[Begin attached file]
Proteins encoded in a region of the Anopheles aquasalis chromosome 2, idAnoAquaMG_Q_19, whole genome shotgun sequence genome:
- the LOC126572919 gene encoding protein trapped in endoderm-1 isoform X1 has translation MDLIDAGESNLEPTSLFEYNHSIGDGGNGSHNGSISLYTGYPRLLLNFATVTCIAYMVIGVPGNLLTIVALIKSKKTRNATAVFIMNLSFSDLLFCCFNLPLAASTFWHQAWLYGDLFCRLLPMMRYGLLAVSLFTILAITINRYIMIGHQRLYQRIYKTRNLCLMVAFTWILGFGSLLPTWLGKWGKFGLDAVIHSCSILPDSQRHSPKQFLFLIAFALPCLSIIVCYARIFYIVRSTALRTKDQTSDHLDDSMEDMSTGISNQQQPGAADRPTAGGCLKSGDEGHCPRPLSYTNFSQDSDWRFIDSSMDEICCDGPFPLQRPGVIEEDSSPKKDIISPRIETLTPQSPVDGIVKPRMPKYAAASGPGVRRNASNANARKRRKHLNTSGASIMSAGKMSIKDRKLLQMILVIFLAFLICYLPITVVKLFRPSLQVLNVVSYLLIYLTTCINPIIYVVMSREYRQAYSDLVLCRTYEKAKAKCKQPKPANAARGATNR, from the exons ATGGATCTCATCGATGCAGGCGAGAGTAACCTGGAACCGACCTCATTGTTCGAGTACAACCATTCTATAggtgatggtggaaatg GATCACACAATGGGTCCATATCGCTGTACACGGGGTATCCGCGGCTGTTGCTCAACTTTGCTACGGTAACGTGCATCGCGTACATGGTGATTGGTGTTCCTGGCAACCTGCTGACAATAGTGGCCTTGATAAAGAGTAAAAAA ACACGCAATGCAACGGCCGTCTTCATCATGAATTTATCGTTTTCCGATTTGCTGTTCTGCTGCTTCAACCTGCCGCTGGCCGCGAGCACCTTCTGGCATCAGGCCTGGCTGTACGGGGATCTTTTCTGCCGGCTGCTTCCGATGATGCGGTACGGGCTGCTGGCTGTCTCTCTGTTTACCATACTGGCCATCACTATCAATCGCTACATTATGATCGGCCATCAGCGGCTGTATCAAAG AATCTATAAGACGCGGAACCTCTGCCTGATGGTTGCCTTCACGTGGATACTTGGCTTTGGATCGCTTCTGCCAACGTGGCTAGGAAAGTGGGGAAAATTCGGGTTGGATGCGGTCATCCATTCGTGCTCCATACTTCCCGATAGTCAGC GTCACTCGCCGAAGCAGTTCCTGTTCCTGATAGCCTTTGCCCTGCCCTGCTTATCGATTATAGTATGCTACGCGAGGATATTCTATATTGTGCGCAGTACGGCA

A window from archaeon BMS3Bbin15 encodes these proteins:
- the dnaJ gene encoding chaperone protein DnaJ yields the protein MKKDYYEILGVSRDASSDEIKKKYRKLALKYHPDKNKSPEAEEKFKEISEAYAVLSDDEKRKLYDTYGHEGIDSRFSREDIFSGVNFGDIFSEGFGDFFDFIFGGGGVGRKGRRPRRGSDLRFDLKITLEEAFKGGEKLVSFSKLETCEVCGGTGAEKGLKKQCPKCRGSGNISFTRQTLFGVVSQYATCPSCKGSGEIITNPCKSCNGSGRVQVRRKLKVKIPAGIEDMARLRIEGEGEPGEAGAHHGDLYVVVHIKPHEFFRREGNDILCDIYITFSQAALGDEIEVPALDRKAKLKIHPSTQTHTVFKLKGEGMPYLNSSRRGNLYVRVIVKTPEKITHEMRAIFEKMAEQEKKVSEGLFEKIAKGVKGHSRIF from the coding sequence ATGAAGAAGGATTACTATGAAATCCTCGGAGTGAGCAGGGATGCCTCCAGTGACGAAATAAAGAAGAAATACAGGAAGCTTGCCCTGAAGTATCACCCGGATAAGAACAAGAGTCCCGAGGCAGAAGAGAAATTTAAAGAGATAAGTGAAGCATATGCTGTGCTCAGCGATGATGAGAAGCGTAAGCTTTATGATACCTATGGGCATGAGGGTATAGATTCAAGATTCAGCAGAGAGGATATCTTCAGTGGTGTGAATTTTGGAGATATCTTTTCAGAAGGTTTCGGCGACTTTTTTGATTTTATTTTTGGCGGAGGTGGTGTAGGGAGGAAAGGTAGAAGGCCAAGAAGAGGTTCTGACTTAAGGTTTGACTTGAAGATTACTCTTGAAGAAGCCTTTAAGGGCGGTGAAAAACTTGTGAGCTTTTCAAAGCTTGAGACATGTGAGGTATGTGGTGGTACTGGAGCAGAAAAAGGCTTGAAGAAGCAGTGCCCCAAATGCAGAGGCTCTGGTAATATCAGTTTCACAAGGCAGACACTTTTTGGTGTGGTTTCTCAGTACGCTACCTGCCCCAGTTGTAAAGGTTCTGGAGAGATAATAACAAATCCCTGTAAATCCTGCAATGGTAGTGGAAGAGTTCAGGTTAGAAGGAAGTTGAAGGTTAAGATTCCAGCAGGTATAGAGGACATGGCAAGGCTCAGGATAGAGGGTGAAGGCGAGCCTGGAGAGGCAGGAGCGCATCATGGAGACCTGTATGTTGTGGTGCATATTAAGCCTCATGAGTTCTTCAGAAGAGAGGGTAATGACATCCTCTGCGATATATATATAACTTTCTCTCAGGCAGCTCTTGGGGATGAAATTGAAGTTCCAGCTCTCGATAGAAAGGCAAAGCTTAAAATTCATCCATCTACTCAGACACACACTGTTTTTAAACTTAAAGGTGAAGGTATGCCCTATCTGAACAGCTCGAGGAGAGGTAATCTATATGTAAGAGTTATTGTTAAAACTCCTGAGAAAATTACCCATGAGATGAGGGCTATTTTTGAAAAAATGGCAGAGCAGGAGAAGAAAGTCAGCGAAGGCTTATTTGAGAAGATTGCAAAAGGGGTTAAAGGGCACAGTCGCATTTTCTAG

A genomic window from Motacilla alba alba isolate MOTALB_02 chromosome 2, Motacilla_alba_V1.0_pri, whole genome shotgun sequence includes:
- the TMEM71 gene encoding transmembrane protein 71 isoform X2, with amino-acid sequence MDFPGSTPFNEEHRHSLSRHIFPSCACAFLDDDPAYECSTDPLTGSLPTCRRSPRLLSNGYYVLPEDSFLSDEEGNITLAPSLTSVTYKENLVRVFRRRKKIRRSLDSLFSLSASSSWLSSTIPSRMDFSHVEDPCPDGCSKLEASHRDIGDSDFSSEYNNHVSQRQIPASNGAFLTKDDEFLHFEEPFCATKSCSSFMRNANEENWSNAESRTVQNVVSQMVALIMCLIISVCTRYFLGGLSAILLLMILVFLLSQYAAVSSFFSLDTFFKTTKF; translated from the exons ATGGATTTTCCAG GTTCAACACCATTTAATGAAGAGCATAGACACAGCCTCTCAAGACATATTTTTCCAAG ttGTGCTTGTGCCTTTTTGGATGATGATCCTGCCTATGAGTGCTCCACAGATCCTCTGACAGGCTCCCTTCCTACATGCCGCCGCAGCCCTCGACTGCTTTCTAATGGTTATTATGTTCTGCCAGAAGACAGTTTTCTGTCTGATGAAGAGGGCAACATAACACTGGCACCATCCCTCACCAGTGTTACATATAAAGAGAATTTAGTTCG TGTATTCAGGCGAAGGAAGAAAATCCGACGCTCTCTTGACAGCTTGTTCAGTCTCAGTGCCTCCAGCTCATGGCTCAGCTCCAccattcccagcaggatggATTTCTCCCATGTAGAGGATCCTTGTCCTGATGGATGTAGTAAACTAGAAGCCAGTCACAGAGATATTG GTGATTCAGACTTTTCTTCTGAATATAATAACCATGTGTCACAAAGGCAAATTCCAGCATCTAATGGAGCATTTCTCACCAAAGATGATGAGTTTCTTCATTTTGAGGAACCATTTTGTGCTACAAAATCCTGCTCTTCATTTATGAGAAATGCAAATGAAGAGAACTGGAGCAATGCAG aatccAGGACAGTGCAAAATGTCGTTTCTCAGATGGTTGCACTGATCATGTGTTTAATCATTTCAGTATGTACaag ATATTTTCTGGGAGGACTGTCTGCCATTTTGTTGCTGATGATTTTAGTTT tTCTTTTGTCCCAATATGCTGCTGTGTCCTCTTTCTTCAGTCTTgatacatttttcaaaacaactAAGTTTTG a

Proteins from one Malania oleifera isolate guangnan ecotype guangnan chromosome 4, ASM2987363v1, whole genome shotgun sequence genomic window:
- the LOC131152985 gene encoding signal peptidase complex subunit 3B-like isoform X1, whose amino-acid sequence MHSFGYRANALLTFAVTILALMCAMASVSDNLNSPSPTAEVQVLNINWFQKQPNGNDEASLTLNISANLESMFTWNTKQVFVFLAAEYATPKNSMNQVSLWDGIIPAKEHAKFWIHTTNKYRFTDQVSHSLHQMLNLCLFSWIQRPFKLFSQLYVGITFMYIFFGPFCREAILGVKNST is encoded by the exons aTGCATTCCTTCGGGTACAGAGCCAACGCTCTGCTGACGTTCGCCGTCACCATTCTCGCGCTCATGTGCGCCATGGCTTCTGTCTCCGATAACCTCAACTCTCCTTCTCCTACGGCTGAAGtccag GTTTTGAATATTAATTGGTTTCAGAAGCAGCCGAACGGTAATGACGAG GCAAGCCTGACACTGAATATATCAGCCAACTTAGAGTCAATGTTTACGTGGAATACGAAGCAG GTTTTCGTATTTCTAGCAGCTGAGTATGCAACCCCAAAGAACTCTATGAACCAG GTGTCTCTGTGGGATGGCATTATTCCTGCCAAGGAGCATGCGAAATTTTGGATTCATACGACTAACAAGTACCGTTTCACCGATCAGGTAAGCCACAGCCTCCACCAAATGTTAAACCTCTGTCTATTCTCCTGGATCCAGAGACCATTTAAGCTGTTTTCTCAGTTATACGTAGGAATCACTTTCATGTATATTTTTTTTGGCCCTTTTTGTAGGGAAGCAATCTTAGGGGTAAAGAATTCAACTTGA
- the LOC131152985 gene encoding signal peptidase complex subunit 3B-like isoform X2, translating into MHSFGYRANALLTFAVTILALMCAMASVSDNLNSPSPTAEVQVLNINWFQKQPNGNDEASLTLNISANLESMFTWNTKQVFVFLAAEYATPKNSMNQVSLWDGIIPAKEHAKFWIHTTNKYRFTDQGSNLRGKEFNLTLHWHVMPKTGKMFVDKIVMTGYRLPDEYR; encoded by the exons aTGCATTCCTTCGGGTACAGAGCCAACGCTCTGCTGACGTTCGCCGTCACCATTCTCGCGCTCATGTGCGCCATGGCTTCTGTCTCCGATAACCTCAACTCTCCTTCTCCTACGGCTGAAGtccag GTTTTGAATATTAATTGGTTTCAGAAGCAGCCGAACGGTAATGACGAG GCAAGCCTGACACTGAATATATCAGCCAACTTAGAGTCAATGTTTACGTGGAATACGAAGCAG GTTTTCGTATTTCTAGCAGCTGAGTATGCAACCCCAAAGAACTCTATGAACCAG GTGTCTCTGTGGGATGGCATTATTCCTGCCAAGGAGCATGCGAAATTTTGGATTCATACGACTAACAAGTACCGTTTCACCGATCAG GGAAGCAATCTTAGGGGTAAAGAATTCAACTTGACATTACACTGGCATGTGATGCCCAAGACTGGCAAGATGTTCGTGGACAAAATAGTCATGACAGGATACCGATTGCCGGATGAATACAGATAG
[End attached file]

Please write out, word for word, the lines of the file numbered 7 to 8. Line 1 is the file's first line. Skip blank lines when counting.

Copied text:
Proteins from one Malania oleifera isolate guangnan ecotype guangnan chromosome 4, ASM2987363v1, whole genome shotgun sequence genomic window:
- the LOC131152985 gene encoding signal peptidase complex subunit 3B-like isoform X1, whose amino-acid sequence MHSFGYRANALLTFAVTILALMCAMASVSDNLNSPSPTAEVQVLNINWFQKQPNGNDEASLTLNISANLESMFTWNTKQVFVFLAAEYATPKNSMNQVSLWDGIIPAKEHAKFWIHTTNKYRFTDQVSHSLHQMLNLCLFSWIQRPFKLFSQLYVGITFMYIFFGPFCREAILGVKNST is encoded by the exons aTGCATTCCTTCGGGTACAGAGCCAACGCTCTGCTGACGTTCGCCGTCACCATTCTCGCGCTCATGTGCGCCATGGCTTCTGTCTCCGATAACCTCAACTCTCCTTCTCCTACGGCTGAAGtccag GTTTTGAATATTAATTGGTTTCAGAAGCAGCCGAACGGTAATGACGAG GCAAGCCTGACACTGAATATATCAGCCAACTTAGAGTCAATGTTTACGTGGAATACGAAGCAG GTTTTCGTATTTCTAGCAGCTGAGTATGCAACCCCAAAGAACTCTATGAACCAG GTGTCTCTGTGGGATGGCATTATTCCTGCCAAGGAGCATGCGAAATTTTGGATTCATACGACTAACAAGTACCGTTTCACCGATCAGGTAAGCCACAGCCTCCACCAAATGTTAAACCTCTGTCTATTCTCCTGGATCCAGAGACCATTTAAGCTGTTTTCTCAGTTATACGTAGGAATCACTTTCATGTATATTTTTTTTGGCCCTTTTTGTAGGGAAGCAATCTTAGGGGTAAAGAATTCAACTTGA